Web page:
During his weekly press conference, Speaker of the House Paul Ryan spoke out against families being separated at the United States' southern border. But instead of laying blame where is belongs, with the people who enacted the policy, the Wisconsin Republican chose to blame a 1997 court ruling; the Flores settlement.
In May, Attorney General Jeff Sessions stated the Trump administration would enact a zero tolerance policy for those entering the United States through Mexico, regardless if they were adults, children or families or were seeking asylum. Since then, President Donald Trump has blamed everyone but his own administration for the repercussions of his own policy.
Including referencing a law that doesn't exist.
Put pressure on the Democrats to end the horrible law that separates children from there parents once they cross th… https://t.co/4a3owtmq0h— Donald J. Trump (@Donald J. Trump)1527343142.0
Ryan, like the leader of his party, claims the more than 1,000 immigrant children separated from their families is not Trump's fault.
"This is because of a court ruling," Ryan stated, then repeated it three more times. "We don’t want kids to be separated from their parents."
What’s happening at the border and the separation of parents and their children is because of a court ruling."
Ryan brushed off any culpability on the part of the president or his administration. But if the court ruling in 1997 is the sole reason for the separation, why did President Bill Clinton, President George W. Bush or President Barack Obama not ever interpret the court ruling that way?
The 1997 Flores settlement bars the government from detaining children for long periods, including with their parents. Because the Trump administration has decided to detain everyone at the border, the children are being separated from their parents.
In other words, current family separation policy is the result of the Flores settlement only because the Trump administration would rather split up families than allow them to be released from detention while their cases go through the court system.
Previously, official discretion put families detained at the border in immigration proceedings rather than splitting them up. When a reporter pointed out the separations result from the administration’s zero tolerance policy, Ryan replied that "there’s also a court ruling involved."
While Speaker Ryan refused to give credit where it is due, others had no problem doing it.
Chuck Grassley echoes Ryan, saying the administration's family separation policy is "requir[ed]" by the '97 Flores… https://t.co/ygC8jajRO3— Sahil Kapur (@Sahil Kapur)1528991628.0
In a June 5 interview with @hughhewitt, Jeff Sessions said Trump's family separation policy was part of an effort t… https://t.co/IYS2LSG13f— Sahil Kapur (@Sahil Kapur)1528992190.0
Here's White House chief of staff John Kelly in May 2018 defending family separation on the merits as a "tough dete… https://t.co/Qs8psMeMsS— Sahil Kapur (@Sahil Kapur)1528992917.0
@sahilkapur "The Flores agreement set nationwide criteria for the detention, release, and treatment of immigrant ch… https://t.co/ScDTRgB03H— STB (@STB)1528993546.0
@sahilkapur If only there was some deliberative body with the power to create or change laws.— R.H. (@R.H.)1528994797.0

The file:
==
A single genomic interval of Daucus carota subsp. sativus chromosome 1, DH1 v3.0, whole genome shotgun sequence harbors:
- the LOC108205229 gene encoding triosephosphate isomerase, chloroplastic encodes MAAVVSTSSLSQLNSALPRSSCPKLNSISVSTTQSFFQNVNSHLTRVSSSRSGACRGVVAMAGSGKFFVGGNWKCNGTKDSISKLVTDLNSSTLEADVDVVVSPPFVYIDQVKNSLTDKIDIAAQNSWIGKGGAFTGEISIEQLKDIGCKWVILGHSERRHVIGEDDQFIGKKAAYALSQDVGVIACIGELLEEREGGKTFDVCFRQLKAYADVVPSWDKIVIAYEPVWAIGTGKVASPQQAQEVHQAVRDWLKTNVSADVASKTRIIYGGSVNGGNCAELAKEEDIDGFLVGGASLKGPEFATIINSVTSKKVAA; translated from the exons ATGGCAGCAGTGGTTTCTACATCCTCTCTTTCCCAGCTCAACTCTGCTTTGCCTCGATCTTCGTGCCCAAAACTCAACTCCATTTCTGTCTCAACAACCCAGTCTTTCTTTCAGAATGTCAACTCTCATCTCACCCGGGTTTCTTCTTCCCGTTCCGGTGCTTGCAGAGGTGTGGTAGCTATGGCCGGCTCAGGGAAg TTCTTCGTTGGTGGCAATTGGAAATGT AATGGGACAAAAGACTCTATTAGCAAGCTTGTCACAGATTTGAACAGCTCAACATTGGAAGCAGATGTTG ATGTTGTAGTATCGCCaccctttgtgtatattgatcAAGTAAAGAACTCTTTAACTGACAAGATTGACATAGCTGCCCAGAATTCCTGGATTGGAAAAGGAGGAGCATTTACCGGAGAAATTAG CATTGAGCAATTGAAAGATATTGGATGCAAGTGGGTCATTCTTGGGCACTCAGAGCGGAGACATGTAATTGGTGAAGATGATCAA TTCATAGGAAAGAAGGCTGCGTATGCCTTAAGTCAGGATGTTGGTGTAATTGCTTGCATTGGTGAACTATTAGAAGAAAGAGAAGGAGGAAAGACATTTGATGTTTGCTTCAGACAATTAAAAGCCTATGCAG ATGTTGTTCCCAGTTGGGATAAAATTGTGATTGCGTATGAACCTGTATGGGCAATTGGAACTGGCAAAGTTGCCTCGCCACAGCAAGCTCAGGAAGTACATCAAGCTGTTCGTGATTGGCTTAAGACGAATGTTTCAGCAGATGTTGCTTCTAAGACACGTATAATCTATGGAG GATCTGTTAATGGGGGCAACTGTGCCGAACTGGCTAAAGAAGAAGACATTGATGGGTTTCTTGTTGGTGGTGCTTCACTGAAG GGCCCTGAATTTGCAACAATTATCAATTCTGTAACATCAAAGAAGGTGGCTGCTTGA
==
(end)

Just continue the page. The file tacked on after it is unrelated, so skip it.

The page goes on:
Huffington Post reporter Roque Planas broke Ryan's erroroneous claim down.
Paul Ryan’s claim that family separations at the border stem from a court ruling, rather than White House policy, i… https://t.co/VQtIiJfGdu— Roque Planas (@Roque Planas)1529001711.0
And I’m going to pile on, because I’m seeing Ryan’s assertion reflexively quoted without enough examination. But it… https://t.co/5sVrZp74Rd— Roque Planas (@Roque Planas)1529001712.0
I’ve covered immigration for a while now and I’m used to seeing dishonest talking points come and go. But this is a… https://t.co/gAymbhpuki— Roque Planas (@Roque Planas)1529001712.0
Ryan says the family separations stem from a “court ruling.” He didn’t say which, but @EliseFoley confirms he’s ref… https://t.co/ixQizkUGZO— Roque Planas (@Roque Planas)1529001713.0
The Flores Settlement dates from 1997 and partly determines how child migrants can be detained. In 2015, U.S. Distr… https://t.co/LIFDHiO5jl— Roque Planas (@Roque Planas)1529001713.0
The result was that family detention centers turned into very expensive holding centers. Most families (generally m… https://t.co/48INu7YAbB— Roque Planas (@Roque Planas)1529001713.0
On appeal, the 9th circuit ruled that the Flores ruling applied only to the kids, not necessarily to the parents --… https://t.co/b3ODE005JN— Roque Planas (@Roque Planas)1529001714.0
The Obama administration did not respond by systematically separating the families. Typically, they released the mo… https://t.co/wHS0P0NciS— Roque Planas (@Roque Planas)1529001714.0
Flores isn’t about jailing parents. It’s about immigrant detention. It’s just normal policy not to jail kids when t… https://t.co/ddxMzNQ7Df— Roque Planas (@Roque Planas)1529001715.0
This is not what the 9th circuit held. The mothers can be released from family detention along with the kids. It’s… https://t.co/GBHDN8B1ey— Roque Planas (@Roque Planas)1529001715.0
It’s no secret that family separation is a Trump policy. As DHS Secretary, John Kelly openly discussed last year th… https://t.co/jSxlhQ3cmD— Roque Planas (@Roque Planas)1529001716.0
Finally, last month Sessions announced DHS would refer 100 percent of illegal crossings for prosecution, effectivel… https://t.co/LiSAiULYBH— Roque Planas (@Roque Planas)1529001717.0
It sounds a lot like taking children from their parents is an intentional tactic of intimidation deployed by the Trump administration, despite Ryan's claims otherwise.